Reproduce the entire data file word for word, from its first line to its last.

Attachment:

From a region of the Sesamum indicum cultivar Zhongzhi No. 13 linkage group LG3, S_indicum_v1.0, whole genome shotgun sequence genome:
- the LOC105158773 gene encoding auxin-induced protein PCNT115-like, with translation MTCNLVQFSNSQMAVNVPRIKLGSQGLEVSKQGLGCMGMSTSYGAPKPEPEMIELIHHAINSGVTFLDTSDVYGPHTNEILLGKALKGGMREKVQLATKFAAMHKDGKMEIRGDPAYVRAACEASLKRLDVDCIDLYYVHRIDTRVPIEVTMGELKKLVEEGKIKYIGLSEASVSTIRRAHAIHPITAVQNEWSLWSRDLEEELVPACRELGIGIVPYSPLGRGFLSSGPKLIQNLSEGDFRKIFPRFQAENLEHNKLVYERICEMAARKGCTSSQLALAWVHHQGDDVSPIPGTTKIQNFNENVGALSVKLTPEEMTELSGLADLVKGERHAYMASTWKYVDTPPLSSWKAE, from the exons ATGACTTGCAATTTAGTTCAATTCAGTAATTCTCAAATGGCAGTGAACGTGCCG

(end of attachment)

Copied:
From a region of the Sesamum indicum cultivar Zhongzhi No. 13 linkage group LG3, S_indicum_v1.0, whole genome shotgun sequence genome:
- the LOC105158773 gene encoding auxin-induced protein PCNT115-like, with translation MTCNLVQFSNSQMAVNVPRIKLGSQGLEVSKQGLGCMGMSTSYGAPKPEPEMIELIHHAINSGVTFLDTSDVYGPHTNEILLGKALKGGMREKVQLATKFAAMHKDGKMEIRGDPAYVRAACEASLKRLDVDCIDLYYVHRIDTRVPIEVTMGELKKLVEEGKIKYIGLSEASVSTIRRAHAIHPITAVQNEWSLWSRDLEEELVPACRELGIGIVPYSPLGRGFLSSGPKLIQNLSEGDFRKIFPRFQAENLEHNKLVYERICEMAARKGCTSSQLALAWVHHQGDDVSPIPGTTKIQNFNENVGALSVKLTPEEMTELSGLADLVKGERHAYMASTWKYVDTPPLSSWKAE, from the exons ATGACTTGCAATTTAGTTCAATTCAGTAATTCTCAAATGGCAGTGAACGTGCCG